8 posts tagged with prison and warondrugs.
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“You fill out all this paperwork, they just push you out.”

One year out: On July 13, 2015, President Obama commuted the prison sentences of 46 nonviolent drug offenders. Here’s what their lives are like now. [The Washington Post] Few aspects of the Obama administration have been uncontroversial. Yet releasing 348 people from prison early provoked remarkably little criticism. To date, President Obama has commuted more sentences than his seven predecessors combined; when the president granted clemency to 46 nonviolent drug offenders last July, many of whom were sentenced under laws that no longer exist, critics mostly complained that he hadn’t let more people go free.
posted by Fizz on Jul 11, 2016 - 14 comments

Exile Nation: Drugs, Prisons, Politics, and Spirituality

"I realized that I was one of those extremely rare individuals who was a former POW of the drug war, and who got out and had the opportunity to share his story with the world." "It kind of makes an activist out of you when 3 helicopters land in your backyard and guys jump out with guns and destroy your place before your very eyes." Exile Nation is a documentary [complete film] [trailer] and an ongoing memoir, a work of “spiritual journalism”, and eventually "a documentary archive of interviews and testimonies […] revealing the far-ranging consequences of the War on Drugs to the American Criminal Justice System." [more inside]
posted by nTeleKy on May 13, 2011 - 11 comments

The New Jim Crow

“More African American men are in prison or jail, on probation or parole than were enslaved in 1850, before the Civil War began.” [more inside]
posted by TheGoodBlood on Mar 28, 2011 - 143 comments

A Model for the Rest of Us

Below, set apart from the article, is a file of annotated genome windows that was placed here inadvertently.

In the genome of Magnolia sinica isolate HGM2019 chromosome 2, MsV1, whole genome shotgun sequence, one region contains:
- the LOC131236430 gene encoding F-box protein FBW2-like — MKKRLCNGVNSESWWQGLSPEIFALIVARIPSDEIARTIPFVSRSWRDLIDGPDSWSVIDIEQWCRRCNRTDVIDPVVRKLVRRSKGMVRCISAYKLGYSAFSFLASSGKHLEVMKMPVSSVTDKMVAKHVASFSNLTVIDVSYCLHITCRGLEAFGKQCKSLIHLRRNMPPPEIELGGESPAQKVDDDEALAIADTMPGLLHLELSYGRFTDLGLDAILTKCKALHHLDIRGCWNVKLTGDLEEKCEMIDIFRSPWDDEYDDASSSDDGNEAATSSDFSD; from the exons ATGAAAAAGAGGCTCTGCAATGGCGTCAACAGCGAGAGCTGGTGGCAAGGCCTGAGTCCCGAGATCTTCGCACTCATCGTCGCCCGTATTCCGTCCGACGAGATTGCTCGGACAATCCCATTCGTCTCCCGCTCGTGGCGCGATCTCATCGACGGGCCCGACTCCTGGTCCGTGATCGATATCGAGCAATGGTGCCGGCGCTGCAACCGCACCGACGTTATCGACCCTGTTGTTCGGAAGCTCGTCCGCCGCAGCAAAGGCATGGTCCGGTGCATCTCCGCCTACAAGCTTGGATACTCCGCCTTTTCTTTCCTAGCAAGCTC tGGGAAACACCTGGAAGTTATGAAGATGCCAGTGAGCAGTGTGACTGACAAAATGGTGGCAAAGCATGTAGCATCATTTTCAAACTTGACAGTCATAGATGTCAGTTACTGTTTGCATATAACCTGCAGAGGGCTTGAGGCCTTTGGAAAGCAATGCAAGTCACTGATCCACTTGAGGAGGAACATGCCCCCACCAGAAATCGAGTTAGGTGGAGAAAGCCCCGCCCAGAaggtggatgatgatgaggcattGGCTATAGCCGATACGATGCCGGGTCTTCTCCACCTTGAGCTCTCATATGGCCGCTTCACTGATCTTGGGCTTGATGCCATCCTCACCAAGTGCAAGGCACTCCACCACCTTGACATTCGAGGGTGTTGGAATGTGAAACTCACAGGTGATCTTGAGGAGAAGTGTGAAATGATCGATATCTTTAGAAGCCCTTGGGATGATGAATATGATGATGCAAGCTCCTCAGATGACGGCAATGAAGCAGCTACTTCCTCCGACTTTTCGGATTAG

The AP reports that the drug policy in Portugal is paying off.
posted by gman on Dec 27, 2010 - 39 comments

The Changing Racial Dynamics of the War on Drugs

The Changing Racial Dynamics of the War on Drugs. The Sentencing Project has just released a report (pdf) finding that, for the first time in 20 years, the number of Black Americans in state prison for drug offenses has fallen. Between 1999 and 2005, the number of White drug offenders in state prisons rose about 43 percent, while the number of Black offenders declined by 22 percent. One cause may be a rise in the use of drug courts, which are locally administered programs that divert offenders into treatment rather than incarceration. The Sentencing Project has a recent report (pdf) on this issue as well.
posted by lunit on Apr 16, 2009 - 32 comments

A Crack in the War on Drugs

The US Sentencing Commission has recommended that Federal sentencing guidelines be reduced for crimes involving crack cocaine -- and is now deliberating making the new guidelines retroactive for prisoners already incarcerated. [WaPo] If taken into effect, about 3,800 inmates could be released by this time next year. [more inside]
posted by Avenger on Nov 12, 2007 - 29 comments

Prison Rape and the War on Drugs

Stories from Inside: Prisoner Rape and the War on Drugs (PDF). A new report by the human rights group Stop Prisoner Rape. [Via Drug WarRant.]
posted by homunculus on Mar 23, 2007 - 61 comments

Guns don't kill people, bongs kill people

Tommy Chong in prison. 3 months into his 9 month prison sentence for selling bongs, the LA City Beat talks to Tommy Chong and the LA Weekly talks with his family about the details of his case. [Via Drug WarRant.]
posted by homunculus on Dec 17, 2003 - 21 comments

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